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Matter of Willis

Decided: January 13, 1989.

IN THE MATTER OF PETER R. WILLIS, AN ATTORNEY AT LAW


On an order to show cause why respondent should not be disbarred or otherwise disciplined.

For suspension -- Chief Justice Wilentz and Justices Clifford, Handler, Pollock, O'Hern, Garibaldi, and Stein. Opposed -- None.

Per Curiam

[114 NJ Page 42] Respondent comes before us in response to an order to show cause issued on the basis of the decision and recommendation

of the Disciplinary Review Board (DRB) that he be suspended for one year. Although we agree with the decision that respondent's misconduct calls for a suspension, we conclude that a period of six months is the more appropriate discipline.

Initially the matter was heard by a special master, Julius Feinberg, a retired judge of the Superior Court, whose findings provided the basis for the presentment returned by the District VI (Hudson County) Ethics Committee. Thereafter the DRB found respondent guilty of (1) gross neglect in six separate matters involving clients during the years 1980 to 1984, and of a pattern of neglect in those matters; (2) misrepresentation to one client in 1982 by knowingly issuing a check drawn on insufficient funds; (3) a pattern of overreaching, consisting of charging unreasonable fees in eight separate matters; and (4) of the willful failure to file his 1981 federal income tax return, as evidenced by his conviction for that offense in the United States District Court for the District of New Jersey.

Our focus is on respondent's conviction for failing to file his income tax return and on his argument that this offense, like the other disciplinary infractions, was the product of his chemical substance abuse, including alcoholism. In this regard, the DRB found that respondent

argued that the disease of alcohol affected every area of his life, especially his judgment, therefore also affecting his professionalism.

Respondent testified before the special master that because of his father's death, which was a direct result of his alcoholism, respondent never drank alcohol until he was 36 years of age in 1978. It was also around this same time that respondent determined to seek a divorce from his first wife, after approximately 10 years of marriage.

Respondent recounted in detail his slide into drug induced and alcoholic stupors. He first visited a physician, who treated him for hypertension and prescribed inderal. Without disclosing this treatment to a second doctor, respondent obtained a prescription for valium. Respondent claimed he ingested the inderal and valium at the same time and in different quantities depending upon his own moods. He concomitantly experimented with illegal drugs like cocaine and marijuana and increased his alcohol intake. He claimed he ultimately consumed one quart of alcohol daily. As a result of this substance abuse, he was vomiting daily, sometimes with blood, was often blacking out or hallucinating and was constantly dizzy, shaking and sweating. He also told of

the many times at the end of 1982 and 1983 when he aimlessly rode trains up and down the East Coast, while he consumed large quantities of alcohol. He related one incident in 1984 when he was in the Baltimore, Maryland, train station. He accosted a man because he was hallucinating. He believed he had killed that man. He even telephoned his children to tell them about it.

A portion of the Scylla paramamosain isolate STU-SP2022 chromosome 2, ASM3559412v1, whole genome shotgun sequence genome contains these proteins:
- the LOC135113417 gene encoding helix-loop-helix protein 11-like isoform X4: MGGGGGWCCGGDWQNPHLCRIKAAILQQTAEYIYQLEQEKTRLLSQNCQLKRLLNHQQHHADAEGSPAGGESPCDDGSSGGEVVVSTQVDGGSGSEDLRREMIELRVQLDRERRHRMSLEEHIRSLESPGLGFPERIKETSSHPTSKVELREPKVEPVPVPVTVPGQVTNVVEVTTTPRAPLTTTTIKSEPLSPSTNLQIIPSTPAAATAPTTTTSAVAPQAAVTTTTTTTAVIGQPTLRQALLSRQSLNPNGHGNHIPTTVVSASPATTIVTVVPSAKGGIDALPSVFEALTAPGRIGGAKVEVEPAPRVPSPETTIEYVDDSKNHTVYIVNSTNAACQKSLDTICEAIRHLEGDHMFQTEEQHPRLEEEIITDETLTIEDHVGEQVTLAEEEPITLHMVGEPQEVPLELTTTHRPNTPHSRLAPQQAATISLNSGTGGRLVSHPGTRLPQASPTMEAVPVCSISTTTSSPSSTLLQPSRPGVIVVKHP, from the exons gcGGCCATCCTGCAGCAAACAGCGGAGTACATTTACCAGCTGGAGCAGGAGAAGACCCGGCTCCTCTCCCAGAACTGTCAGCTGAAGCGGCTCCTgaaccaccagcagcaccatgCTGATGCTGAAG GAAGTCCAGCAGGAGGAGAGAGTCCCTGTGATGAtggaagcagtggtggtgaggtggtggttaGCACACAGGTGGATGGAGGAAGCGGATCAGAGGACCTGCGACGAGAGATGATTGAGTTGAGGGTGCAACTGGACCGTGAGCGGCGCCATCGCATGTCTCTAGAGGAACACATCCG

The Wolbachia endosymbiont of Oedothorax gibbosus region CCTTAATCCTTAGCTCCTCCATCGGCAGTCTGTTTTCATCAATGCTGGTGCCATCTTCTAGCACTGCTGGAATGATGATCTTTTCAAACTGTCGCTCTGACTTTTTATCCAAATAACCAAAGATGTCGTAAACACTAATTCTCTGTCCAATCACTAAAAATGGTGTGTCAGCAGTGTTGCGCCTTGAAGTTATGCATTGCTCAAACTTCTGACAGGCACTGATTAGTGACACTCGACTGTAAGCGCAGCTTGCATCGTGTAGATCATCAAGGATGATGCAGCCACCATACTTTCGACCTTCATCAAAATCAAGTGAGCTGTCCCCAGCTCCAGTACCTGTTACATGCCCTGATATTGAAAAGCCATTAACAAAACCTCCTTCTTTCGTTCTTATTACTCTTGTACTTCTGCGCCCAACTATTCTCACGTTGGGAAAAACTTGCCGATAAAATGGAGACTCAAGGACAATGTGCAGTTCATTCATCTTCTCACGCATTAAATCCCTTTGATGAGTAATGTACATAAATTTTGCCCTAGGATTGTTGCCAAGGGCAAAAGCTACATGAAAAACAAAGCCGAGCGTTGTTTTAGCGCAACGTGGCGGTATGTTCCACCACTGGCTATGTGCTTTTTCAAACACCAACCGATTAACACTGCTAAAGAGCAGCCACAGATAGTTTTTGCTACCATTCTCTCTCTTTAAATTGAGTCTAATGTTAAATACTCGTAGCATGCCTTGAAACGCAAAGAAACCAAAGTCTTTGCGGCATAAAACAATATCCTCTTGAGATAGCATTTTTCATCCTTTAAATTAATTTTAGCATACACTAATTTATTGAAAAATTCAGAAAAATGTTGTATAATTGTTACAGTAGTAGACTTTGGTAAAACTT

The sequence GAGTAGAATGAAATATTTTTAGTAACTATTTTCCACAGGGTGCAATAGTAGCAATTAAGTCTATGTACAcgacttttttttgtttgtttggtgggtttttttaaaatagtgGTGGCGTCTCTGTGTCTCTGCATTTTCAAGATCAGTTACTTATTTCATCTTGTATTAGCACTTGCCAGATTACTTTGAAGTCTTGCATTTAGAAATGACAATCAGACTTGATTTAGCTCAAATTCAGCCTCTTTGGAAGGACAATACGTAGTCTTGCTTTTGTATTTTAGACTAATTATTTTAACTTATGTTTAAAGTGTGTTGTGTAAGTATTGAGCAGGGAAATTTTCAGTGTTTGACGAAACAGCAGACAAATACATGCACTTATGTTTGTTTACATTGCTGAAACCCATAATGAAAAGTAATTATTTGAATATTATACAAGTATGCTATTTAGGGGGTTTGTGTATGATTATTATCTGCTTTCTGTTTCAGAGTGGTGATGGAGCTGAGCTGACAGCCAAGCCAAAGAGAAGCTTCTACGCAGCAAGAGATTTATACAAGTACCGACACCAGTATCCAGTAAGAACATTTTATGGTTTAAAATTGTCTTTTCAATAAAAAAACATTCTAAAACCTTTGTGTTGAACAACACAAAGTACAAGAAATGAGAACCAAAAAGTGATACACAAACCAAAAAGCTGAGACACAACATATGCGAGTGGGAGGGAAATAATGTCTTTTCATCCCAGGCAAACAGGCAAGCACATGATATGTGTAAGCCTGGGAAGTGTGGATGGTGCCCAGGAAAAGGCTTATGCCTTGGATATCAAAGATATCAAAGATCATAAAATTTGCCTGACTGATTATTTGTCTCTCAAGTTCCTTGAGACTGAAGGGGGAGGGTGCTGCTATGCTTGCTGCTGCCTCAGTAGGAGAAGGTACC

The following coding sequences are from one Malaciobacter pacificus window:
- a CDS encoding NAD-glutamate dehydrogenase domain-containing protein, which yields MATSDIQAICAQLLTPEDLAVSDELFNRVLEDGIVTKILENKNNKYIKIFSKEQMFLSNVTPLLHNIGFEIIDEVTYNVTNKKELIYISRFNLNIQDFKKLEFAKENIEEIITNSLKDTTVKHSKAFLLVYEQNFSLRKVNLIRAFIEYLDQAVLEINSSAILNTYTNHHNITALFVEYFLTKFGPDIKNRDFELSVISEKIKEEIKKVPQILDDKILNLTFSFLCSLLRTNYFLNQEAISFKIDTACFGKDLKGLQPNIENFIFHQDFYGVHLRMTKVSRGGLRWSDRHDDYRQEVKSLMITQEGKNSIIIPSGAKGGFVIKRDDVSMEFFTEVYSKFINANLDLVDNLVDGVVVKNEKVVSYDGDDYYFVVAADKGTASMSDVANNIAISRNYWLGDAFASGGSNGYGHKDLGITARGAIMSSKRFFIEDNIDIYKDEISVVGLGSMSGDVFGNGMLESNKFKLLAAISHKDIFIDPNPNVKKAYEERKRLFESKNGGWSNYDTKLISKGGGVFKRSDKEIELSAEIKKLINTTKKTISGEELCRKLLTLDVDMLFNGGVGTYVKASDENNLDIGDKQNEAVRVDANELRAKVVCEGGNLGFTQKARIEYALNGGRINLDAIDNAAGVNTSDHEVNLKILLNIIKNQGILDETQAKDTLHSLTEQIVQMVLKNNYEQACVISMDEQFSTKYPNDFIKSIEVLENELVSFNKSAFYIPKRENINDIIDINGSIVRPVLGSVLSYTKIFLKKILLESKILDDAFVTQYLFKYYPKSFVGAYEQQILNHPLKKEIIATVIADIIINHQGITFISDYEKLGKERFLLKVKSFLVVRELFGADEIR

Respondent recounted [his version of] incidents with his ex-wife, beginning in 1978. * * * [A] bitter and protracted matrimonial action [lasted] approximately four years.

Respondent also told the special master his practice disintegrated during this period. In December 1982, his partnership was dissolved. Thereafter he rarely went to the office. By 1984 his rent was nine months in arrears. His telephone had been disconnected. All of his employees had left him.

Nonetheless, respondent admitted he could perform in court when required, and even had "periods of brilliance." He also met and in May 1982 married his second wife.

In March 1984, respondent entered Overlook Hospital in Summit, where he remained in the detoxification unit for approximately two weeks. Upon his release, he at first refused to enter a professional rehabilitation hospital. However, on the way home he changed his mind and entered the Center for Addictive Illnesses (Center), a program affiliated with Morristown Memorial Hospital that provides comprehensive care to chemically dependent individuals, ranging from detoxification to follow-up out-patient programs. He remained there for approximately one month, after which he joined Alcoholics Anonymous (AA). He testified he has not ingested alcohol or drugs since he entered the hospital's detoxification unit. He further testified he is currently an active member of AA, has been accepted to lead family recovery groups at the Center and is available at all times to aid other lawyers who are abusing alcohol or drugs.

Several witnesses testified about respondent's behavior both before and after his treatment at the Center. The Director of the Center, who is also a physician; the Speaker of the Assembly of the New Jersey Legislature, who was a personal friend; the senior staff attorney in charge of the legal division with the Prosecutor's Office in Hudson County; respondent's law partner, who also worked first as a law clerk and then as an associate for respondent; the First Assistant Prosecutor of Hudson County; an attorney who worked closely with respondent on civil matters, and a detective with the Jersey City Police Department, who is also an alcoholic ...


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